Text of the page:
The suit, filed in federal court in Manhattan, claims that the movie defamed hundreds of DEA agents and New York City police officers by claiming at the end that Frank Lucas' collaboration with prosecutors "led to the convictions of three quarters of New York City's Drug Enforcement Agency."
According to the lawsuit, no DEA agents or New York City police officers were ever convicted as a result of tips provided by Lucas.
"This is absolutely off the wall," said Dominic Amorosa, who was a prosecutor in the federal case against Lucas in 1975, and now represents the DEA agents.
Amorosa said the filmmakers had unfairly blackened the reputation of agents who risked their lives to put away Lucas and other drug felons in the 1970s and 1980s.
"I don't know what these people were thinking, but they are going to pay for it," he said.
A spokesman for Universal Pictures, Michael Moses, declined to comment Wednesday, but in a Dec. 7 letter to Amorosa, NBC Universal Senior Vice President David Burg said the corrupt law enforcement agents depicted in the film were supposed to be New York City police officers, not DEA agents.
"The film in no way charges or even insinuates wrongdoing on the part of the federal Drug Enforcement Administration," Burg wrote in the letter, which was included in court files. He also called the film a "fictionalized work."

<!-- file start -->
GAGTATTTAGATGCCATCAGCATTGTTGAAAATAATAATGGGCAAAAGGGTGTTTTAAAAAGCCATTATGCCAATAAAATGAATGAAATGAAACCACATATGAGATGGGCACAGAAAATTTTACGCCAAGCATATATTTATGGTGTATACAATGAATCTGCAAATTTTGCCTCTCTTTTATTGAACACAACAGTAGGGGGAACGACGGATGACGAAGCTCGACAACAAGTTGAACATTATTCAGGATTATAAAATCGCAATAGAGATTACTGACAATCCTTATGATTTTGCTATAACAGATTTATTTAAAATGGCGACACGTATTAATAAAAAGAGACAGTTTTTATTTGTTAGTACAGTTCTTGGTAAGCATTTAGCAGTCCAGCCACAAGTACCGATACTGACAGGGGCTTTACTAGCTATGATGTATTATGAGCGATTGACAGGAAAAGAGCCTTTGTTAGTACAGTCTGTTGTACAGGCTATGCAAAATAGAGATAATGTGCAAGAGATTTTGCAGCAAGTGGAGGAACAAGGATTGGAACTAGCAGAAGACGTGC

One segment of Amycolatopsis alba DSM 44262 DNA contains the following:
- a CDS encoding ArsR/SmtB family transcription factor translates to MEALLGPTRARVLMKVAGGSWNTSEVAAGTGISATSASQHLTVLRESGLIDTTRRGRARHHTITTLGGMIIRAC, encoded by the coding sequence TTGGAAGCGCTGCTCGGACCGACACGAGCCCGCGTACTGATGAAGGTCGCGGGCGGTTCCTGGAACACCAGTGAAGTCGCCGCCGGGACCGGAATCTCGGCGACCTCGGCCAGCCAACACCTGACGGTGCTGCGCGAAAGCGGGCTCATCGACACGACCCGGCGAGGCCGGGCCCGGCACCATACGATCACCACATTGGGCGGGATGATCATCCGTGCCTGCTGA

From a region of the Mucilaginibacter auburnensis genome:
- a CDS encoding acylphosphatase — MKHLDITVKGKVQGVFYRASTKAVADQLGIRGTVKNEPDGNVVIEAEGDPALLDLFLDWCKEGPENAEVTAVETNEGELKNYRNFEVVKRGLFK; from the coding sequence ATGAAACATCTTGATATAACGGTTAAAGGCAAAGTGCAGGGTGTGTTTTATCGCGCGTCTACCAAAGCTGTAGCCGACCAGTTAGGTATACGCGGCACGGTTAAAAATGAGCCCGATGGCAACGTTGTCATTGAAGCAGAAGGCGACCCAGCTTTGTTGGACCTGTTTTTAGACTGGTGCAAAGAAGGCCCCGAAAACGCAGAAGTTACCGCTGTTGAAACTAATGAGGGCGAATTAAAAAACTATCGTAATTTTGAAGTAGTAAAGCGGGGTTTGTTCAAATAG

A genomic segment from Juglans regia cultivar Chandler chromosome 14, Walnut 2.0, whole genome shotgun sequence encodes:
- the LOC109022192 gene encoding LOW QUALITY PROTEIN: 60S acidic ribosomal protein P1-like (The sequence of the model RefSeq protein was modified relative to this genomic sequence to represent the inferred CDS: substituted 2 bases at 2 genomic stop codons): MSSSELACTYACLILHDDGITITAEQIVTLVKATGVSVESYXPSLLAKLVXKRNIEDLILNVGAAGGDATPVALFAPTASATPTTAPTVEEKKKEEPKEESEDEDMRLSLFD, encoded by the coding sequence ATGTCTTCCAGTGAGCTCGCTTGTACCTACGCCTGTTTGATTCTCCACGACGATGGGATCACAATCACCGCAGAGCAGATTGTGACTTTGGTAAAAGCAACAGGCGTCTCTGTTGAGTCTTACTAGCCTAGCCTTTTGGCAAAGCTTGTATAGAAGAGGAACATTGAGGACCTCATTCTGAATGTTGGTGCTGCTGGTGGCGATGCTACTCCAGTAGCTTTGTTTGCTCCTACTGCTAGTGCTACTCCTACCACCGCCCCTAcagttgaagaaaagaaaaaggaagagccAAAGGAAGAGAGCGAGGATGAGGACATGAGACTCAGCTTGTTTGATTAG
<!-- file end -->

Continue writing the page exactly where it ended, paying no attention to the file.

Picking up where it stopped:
A DEA spokesman in Washington, Garrison Courtney, declined to comment, other than to confirm that none of its agents were ever charged with wrongdoing in the case.
Former DEA agents Jack Toal, Gregory Korniloff and Louis Diaz filed the class-action suit on behalf of themselves and 400 other agents who worked in the city between 1973 and 1985. They asked for at least $50 million in punitive damages.
"Most of the movie is not true," said Toal, who identified himself as one of the agents who worked with Lucas after he became an informant. "If they had said, `this is based on a false story,' it would have been a lot better."
Korniloff said in the suit that he was a lead agent assigned to the case and was present when agents and police officers raided Lucas' home in Teaneck, N.J., in 1975, a scene depicted in "American Gangster."
In the film, which was released in November, corrupt narcotics agents shoot the drug dealer's dog, assault his wife and brazenly steal currency stashed in the house while making the arrest.
The suit said that in real life, the search was carried out legally; nearly $585,000 in currency was seized in accordance with a valid search warrant.
By David B. Caruso